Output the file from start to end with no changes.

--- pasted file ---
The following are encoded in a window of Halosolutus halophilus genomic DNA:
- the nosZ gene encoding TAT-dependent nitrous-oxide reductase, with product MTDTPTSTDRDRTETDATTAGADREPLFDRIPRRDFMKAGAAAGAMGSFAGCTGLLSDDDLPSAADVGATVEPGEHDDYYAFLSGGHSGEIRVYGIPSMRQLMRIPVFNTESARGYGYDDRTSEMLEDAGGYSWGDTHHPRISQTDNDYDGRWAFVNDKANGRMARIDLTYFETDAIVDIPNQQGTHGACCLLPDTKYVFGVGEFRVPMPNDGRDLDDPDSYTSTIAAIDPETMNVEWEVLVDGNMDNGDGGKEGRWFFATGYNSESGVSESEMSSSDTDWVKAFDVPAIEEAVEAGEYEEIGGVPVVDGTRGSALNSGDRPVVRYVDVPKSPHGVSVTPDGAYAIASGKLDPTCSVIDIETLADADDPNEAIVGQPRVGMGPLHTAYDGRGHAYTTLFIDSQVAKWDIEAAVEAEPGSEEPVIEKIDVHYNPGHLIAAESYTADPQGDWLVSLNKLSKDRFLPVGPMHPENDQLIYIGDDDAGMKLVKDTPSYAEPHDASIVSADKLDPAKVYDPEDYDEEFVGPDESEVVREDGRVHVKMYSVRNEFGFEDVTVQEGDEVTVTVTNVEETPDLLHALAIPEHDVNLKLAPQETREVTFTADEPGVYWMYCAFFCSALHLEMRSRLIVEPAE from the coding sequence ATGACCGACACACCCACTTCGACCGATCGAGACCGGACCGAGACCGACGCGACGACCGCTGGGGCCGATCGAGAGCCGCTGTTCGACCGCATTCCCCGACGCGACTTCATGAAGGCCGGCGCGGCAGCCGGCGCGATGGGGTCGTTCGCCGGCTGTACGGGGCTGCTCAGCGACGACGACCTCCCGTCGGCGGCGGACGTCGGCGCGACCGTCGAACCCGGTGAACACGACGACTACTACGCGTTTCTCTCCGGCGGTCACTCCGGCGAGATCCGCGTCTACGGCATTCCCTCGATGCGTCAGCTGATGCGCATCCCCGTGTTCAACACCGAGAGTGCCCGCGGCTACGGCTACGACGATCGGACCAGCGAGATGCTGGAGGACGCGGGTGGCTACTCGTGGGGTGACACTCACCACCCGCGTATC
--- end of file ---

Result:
The following are encoded in a window of Halosolutus halophilus genomic DNA:
- the nosZ gene encoding TAT-dependent nitrous-oxide reductase, with product MTDTPTSTDRDRTETDATTAGADREPLFDRIPRRDFMKAGAAAGAMGSFAGCTGLLSDDDLPSAADVGATVEPGEHDDYYAFLSGGHSGEIRVYGIPSMRQLMRIPVFNTESARGYGYDDRTSEMLEDAGGYSWGDTHHPRISQTDNDYDGRWAFVNDKANGRMARIDLTYFETDAIVDIPNQQGTHGACCLLPDTKYVFGVGEFRVPMPNDGRDLDDPDSYTSTIAAIDPETMNVEWEVLVDGNMDNGDGGKEGRWFFATGYNSESGVSESEMSSSDTDWVKAFDVPAIEEAVEAGEYEEIGGVPVVDGTRGSALNSGDRPVVRYVDVPKSPHGVSVTPDGAYAIASGKLDPTCSVIDIETLADADDPNEAIVGQPRVGMGPLHTAYDGRGHAYTTLFIDSQVAKWDIEAAVEAEPGSEEPVIEKIDVHYNPGHLIAAESYTADPQGDWLVSLNKLSKDRFLPVGPMHPENDQLIYIGDDDAGMKLVKDTPSYAEPHDASIVSADKLDPAKVYDPEDYDEEFVGPDESEVVREDGRVHVKMYSVRNEFGFEDVTVQEGDEVTVTVTNVEETPDLLHALAIPEHDVNLKLAPQETREVTFTADEPGVYWMYCAFFCSALHLEMRSRLIVEPAE from the coding sequence ATGACCGACACACCCACTTCGACCGATCGAGACCGGACCGAGACCGACGCGACGACCGCTGGGGCCGATCGAGAGCCGCTGTTCGACCGCATTCCCCGACGCGACTTCATGAAGGCCGGCGCGGCAGCCGGCGCGATGGGGTCGTTCGCCGGCTGTACGGGGCTGCTCAGCGACGACGACCTCCCGTCGGCGGCGGACGTCGGCGCGACCGTCGAACCCGGTGAACACGACGACTACTACGCGTTTCTCTCCGGCGGTCACTCCGGCGAGATCCGCGTCTACGGCATTCCCTCGATGCGTCAGCTGATGCGCATCCCCGTGTTCAACACCGAGAGTGCCCGCGGCTACGGCTACGACGATCGGACCAGCGAGATGCTGGAGGACGCGGGTGGCTACTCGTGGGGTGACACTCACCACCCGCGTATC